Semiahmoo Totems’ Mike Dowhaniuk runs into a wall of Mount Baker Wild blockers — Caleb Peters (#3), Sheldon Thomas (#11) and Dawson Atwood (#6) — during the gold medal game of the BC high school AAA boys championship final at the Langley Events Centre on Dec. 2. Greg Laychak Black Press

Mount Baker’s Riley Byman sets the attack for his team during the BC high school boys AAA gold medal game at the Langley Events Centre against the Semiahmoo Totems on Dec. 2. Greg Laychak Black Press

Mount Baker’s Riley Byman sets the attack for his team during the BC high school boys AAA gold medal game at the Langley Events Centre against the Semiahmoo Totems on Dec. 2. Greg Laychak Black Press

Semiahmoo Totems top Mount Baker Wild in thrilling five-set final

Just Posted

The Quesnel RCMP Detachment is one of seven northern police buildings which can now connect directly to Prince George for daily bail hearings. (Observer File Photo)
Bail hearings going virtual in B.C.’s north

A court pilot project will see virtual courtroom cameras set up in seven RCMP detatchments

FILE – Wet’suwet’en hereditary chiefs have agreed to sign a memorandum on rights and title with B.C. and Ottawa, but elected chiefs are demanding it be called off over lack of consultation. (Thom Barker photo)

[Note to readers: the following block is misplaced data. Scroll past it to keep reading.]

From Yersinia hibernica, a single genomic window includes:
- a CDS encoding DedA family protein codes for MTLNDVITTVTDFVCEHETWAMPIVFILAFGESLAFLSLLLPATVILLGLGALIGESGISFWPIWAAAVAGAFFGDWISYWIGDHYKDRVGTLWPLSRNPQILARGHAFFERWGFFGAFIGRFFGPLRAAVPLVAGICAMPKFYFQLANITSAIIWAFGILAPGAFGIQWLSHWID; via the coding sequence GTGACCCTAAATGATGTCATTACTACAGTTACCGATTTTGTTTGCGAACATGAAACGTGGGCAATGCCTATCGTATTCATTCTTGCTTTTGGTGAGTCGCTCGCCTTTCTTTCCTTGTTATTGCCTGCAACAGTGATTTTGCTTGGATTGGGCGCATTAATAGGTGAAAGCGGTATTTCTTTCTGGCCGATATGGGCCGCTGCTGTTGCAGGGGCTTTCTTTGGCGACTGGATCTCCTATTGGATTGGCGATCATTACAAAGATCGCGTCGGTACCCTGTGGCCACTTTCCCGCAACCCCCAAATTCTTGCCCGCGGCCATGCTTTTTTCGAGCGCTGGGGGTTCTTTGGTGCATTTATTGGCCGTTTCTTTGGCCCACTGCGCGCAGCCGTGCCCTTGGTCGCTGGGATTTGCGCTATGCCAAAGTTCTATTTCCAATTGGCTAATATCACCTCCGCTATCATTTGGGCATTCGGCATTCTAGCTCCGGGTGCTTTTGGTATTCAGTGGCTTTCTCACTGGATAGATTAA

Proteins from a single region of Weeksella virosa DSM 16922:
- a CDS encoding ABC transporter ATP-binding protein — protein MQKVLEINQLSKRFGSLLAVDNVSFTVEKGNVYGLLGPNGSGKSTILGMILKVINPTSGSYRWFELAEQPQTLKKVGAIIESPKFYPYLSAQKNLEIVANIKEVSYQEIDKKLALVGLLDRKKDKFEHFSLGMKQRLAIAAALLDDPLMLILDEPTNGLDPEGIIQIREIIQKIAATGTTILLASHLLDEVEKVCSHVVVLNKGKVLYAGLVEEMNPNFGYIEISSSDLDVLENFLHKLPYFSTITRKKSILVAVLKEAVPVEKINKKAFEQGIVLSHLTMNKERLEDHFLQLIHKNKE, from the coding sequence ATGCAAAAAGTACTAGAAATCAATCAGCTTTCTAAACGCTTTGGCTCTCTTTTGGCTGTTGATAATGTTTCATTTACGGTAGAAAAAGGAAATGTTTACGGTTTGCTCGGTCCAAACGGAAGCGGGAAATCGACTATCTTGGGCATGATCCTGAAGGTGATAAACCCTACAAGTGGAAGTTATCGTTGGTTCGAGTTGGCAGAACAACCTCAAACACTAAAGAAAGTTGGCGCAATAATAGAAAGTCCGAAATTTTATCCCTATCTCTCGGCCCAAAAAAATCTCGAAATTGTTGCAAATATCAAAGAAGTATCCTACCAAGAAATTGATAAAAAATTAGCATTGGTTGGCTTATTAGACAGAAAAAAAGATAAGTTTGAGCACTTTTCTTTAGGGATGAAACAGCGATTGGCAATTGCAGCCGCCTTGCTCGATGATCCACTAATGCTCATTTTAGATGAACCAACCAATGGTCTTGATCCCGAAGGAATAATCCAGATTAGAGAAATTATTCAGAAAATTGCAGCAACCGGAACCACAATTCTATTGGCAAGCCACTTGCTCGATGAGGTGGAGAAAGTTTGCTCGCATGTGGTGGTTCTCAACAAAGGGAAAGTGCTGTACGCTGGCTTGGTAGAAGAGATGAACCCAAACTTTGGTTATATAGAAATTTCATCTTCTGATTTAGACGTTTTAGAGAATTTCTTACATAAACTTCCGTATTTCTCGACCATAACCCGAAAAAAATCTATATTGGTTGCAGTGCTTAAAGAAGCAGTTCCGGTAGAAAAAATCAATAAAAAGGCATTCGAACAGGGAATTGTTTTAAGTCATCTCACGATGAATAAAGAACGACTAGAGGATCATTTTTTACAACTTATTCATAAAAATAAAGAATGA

Wet’suwet’en hereditary chiefs, Lake Babine Nation get provincial funding for land, title rights

Government says it’s a new, flexible model for future agreements between Canada, B.C. and First Nations.

The fence option chosen for the 461 Quatsino Boulevard development is the red lines that border the site plan. The fence will be roughly six feet high with the exception of the fence bordering Cranberry Street which will be eight feet high. (Boni Maddison Architects photo)
Fence to be erected between housing project and Kitimat homeowners

Residents of the Cranberry Street area are finally getting the fence they want

Rising demand for police to perform well-being checks and field calls for people struggling with domestic violence cases is driving the city to formulate a ‘situation table’ to connect vulnerable people with the services they need. (News Bulletin file photo)